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Creating a WFH Environment That Sparks Creativity

Create a wall of curiosity.

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Photo by Nathan Riley on Unsplash
Photo by Nathan Riley on Unsplash

Sara Alter, founder of MOMENT Consulting, is an entrepreneur and business coach who works from home. She refers to her workspace as a BOFFICE, or bedroom-office.

The BOFFICE, if we’re not careful, can easily become a space where we sit in our PJs all day and work out of our beds. Luckily, most individuals working from home have been hard at work avoiding falling into that trap — and succeeding in setting up an environment that sparks creativity. Follow these tips from WFH pros to create a home-based workspace that stimulates and inspires you each day!

Surround Yourself with Inspiring Items

Alter’s BOFFICE is full of books, pictures, quotes, and mementos that she feels are inspiring and motivating. It’s a tidy space, as being surrounded by inspirational materials should not translate to making a mess. The items curated within it make her feel creative, comfortable, and professional.

“I’m a very visual person and my environment sets the tone for my creativity and productivity,” Alter says.

Alter advises anyone working from home to take the time to curate their own inspiring space. Keep it clean and add elements of self-care that you may find inspiring, ranging from a collage of quotes, framed photos of loved ones, or ambient background music. No matter if it’s a corner office, cubicle, or even a cozy corner in a basement, making room for this space will allow you to feel professional and energized.

Shift Lighting Levels

Molly Forman is an interior designer at //3877. Forman believes that lighting is everything when it comes to the mood and energy of your space. Just think back to life before COVID-19. If you compare and contrast the lighting levels between your work office and home, you’ll likely recall that work was a bit brighter and had a colder temperature meant to keep us focused.

As we work from home, Forman emphasizes finding a way to shift lighting levels from “work time” to “non-work” time. Fill your workspace with natural light during the day, for example. Try to sit in front of or next to a window where the lighting is at its strongest. In the evenings, when the natural light fades away turn on a small lamp. This lighting will be a bit dimmer and remind you that it’s almost time to wrap up your workday.

“Creating this shift in your home can help signify that it is time to transition into home-related tasks, or relaxing.” Forman says.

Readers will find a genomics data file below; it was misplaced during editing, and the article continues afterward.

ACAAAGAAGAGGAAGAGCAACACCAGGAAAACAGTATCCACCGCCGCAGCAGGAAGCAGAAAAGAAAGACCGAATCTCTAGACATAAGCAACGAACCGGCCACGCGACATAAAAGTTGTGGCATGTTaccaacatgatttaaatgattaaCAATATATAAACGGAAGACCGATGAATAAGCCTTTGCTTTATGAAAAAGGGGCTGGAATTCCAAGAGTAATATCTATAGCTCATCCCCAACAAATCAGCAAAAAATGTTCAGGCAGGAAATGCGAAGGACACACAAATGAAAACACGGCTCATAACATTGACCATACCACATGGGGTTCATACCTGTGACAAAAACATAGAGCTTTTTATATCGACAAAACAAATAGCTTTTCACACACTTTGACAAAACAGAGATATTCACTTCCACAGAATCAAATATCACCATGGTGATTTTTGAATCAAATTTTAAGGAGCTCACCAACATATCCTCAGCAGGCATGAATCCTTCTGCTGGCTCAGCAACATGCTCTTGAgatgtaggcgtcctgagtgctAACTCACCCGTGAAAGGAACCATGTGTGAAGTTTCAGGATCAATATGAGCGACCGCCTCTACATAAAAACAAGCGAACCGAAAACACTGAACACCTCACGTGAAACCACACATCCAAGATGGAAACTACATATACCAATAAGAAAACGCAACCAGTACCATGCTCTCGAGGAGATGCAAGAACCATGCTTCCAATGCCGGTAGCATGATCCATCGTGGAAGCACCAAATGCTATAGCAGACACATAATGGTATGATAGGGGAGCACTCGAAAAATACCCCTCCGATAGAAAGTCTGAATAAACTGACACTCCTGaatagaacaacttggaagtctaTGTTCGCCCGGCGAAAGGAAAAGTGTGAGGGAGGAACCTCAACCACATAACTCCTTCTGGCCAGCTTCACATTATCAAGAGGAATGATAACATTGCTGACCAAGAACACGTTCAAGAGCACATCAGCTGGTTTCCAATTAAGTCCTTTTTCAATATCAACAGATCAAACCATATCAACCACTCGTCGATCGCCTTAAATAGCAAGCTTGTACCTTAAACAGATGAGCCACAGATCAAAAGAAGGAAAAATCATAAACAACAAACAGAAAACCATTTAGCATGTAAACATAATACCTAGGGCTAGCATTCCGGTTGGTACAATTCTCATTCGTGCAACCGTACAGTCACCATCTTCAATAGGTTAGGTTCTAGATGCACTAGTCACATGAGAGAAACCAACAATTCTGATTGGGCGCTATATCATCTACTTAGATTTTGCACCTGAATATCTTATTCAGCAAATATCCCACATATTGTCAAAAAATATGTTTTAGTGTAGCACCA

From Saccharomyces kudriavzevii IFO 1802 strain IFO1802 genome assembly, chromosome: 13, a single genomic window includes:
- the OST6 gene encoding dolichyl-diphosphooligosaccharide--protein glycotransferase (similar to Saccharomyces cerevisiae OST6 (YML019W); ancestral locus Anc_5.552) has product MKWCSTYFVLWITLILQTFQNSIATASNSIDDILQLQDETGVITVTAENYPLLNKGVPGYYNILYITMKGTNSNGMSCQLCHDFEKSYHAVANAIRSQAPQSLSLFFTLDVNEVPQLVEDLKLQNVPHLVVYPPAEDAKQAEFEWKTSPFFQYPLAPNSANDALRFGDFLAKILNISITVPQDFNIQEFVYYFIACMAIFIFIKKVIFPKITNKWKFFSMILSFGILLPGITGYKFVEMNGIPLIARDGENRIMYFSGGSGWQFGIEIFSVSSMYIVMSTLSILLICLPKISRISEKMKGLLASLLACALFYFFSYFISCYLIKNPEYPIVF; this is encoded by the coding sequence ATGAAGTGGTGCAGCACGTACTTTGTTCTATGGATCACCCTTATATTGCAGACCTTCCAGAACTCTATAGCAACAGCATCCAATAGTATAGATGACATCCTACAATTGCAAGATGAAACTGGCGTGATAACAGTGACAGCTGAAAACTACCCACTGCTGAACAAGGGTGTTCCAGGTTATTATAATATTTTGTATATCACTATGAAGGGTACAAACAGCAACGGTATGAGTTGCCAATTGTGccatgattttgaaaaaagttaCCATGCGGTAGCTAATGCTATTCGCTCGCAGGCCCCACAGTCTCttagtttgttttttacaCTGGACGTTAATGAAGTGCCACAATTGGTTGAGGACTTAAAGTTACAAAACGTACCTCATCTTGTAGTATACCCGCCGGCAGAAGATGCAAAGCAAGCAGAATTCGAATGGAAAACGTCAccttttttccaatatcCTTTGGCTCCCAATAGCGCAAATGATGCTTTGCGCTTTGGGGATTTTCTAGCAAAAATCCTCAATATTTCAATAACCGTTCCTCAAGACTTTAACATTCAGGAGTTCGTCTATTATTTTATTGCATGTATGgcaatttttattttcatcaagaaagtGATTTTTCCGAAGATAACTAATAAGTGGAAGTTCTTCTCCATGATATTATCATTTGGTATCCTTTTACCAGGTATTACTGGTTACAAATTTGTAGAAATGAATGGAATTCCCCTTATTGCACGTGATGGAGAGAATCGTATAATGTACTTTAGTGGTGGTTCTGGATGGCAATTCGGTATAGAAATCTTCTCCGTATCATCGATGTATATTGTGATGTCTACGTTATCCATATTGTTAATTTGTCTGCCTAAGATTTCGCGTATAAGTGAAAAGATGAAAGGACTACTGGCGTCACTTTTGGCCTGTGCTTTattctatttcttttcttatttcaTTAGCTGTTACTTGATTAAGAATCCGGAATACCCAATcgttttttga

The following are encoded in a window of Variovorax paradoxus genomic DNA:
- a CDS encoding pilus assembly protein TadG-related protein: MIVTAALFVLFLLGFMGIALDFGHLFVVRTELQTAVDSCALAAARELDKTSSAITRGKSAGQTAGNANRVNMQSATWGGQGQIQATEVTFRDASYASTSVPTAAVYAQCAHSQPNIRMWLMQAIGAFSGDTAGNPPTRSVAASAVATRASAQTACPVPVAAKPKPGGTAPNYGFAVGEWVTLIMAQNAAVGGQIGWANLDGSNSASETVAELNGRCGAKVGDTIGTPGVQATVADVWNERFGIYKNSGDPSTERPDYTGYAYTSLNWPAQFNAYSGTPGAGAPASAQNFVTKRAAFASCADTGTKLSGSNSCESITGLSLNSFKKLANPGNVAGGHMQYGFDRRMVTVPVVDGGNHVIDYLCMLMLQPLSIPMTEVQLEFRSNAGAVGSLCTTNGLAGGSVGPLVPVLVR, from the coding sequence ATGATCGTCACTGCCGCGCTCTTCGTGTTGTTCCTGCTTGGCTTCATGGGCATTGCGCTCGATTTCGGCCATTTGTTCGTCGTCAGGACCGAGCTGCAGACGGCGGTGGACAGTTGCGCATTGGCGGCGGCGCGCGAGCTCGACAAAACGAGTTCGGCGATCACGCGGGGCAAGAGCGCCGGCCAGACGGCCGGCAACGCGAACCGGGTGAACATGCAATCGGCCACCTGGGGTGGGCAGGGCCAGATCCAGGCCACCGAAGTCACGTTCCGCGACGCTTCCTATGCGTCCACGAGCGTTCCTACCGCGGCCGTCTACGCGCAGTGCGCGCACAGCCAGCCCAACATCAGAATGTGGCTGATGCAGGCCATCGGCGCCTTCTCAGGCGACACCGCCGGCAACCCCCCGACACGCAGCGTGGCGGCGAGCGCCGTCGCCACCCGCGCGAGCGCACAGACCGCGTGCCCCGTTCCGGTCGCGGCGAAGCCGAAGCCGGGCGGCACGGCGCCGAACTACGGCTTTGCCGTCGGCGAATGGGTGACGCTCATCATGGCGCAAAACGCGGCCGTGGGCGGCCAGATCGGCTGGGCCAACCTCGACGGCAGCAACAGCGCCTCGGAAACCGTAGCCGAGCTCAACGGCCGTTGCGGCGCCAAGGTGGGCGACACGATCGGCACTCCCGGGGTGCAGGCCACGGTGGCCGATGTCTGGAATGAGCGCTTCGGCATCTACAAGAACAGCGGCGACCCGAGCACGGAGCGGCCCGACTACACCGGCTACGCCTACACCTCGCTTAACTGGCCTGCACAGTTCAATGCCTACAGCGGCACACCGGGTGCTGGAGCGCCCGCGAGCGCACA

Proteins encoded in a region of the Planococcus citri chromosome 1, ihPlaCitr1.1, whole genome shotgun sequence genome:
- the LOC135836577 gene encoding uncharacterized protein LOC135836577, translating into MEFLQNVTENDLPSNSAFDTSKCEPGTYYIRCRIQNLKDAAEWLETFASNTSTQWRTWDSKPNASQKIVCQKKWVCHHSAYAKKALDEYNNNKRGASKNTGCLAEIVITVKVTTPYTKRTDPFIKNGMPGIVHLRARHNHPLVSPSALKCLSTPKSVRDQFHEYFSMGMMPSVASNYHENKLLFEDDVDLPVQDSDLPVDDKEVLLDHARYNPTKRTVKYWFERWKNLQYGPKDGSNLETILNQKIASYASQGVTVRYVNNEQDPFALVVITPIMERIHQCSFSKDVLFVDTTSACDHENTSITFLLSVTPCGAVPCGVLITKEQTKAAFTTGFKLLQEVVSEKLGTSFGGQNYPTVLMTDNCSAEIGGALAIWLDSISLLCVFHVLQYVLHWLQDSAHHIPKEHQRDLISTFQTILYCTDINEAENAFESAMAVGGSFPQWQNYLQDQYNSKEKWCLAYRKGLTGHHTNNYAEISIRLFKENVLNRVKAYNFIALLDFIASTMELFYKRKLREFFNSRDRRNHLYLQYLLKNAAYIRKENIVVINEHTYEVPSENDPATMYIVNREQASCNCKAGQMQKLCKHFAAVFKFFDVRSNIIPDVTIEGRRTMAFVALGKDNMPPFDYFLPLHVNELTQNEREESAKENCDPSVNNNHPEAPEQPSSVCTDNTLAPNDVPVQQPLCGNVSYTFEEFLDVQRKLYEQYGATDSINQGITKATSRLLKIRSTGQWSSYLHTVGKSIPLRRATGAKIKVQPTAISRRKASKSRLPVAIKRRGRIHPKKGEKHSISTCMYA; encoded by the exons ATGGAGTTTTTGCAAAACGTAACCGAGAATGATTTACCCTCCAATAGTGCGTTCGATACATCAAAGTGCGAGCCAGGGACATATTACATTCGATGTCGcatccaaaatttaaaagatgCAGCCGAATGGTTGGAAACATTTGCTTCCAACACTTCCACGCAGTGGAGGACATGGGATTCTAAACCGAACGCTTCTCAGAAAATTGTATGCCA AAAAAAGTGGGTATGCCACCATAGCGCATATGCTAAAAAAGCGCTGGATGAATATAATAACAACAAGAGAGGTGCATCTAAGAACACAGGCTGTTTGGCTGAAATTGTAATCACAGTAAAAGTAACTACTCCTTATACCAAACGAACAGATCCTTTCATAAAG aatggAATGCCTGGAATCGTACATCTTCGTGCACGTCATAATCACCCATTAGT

Set Up a Docking Station

Admittedly, not all work from home environments are created the same. Many people do not have spare rooms to dedicate as a home office. If you find your space isn’t quite as roomy, Forman advises creating a docking station for your laptop and any other work-related equipment. This helps keep work and life compartmentalized.

Lock the Door

On the flip side of the coin, let’s say you do have a spare room that may act as a dedicated work sanctuary. Meg Scott, associate interior designer at //3877, suggests working out of a room that has a door with a key. Make sure you are able to close this door and lock it each day.

Why? “Being able to close off home distractions and focus on the tasks of the day is much easier behind a closed door.” Scott says. If you don’t have a room with a door, sit at a table — and definitely avoid sitting on any sofas or beds.

Watch the Sky

Or do five minutes of absolutely nothing. But you may enjoy looking out your window into the sky, staring at the clouds, and listening to the sounds of your neighborhood, too. This advice from Monica Kang, founder and CEO of InnovatorsBox, is all about scheduling in intentional time to take a pause.

Kang knows that it’s pretty tempting to be on the constant go-go-go. However, it can be a bit harder to find new ways of exploring or trying different things when our brains are always on, which is ultimately detrimental for our creativity.

“Our brain needs time to pause and process,” Kang explains. “Looking at the sky is when you may find a new way of doing something or remember something you wanted to go back to later.”

Create a Wall of Curiosity

Kang keeps a physical wall in her workspace room known as the wall of curiosity. It is full of questions and affirmations all written on Post-it Notes. She keeps it there as a reminder to pause and keep asking questions.

“If I ever feel bogged down or stressed, I go back to my curiosity wall with good quotes, messages, and positive affirmations,” Kang says. “I want to remind myself to think bigger, differently, and openly.”

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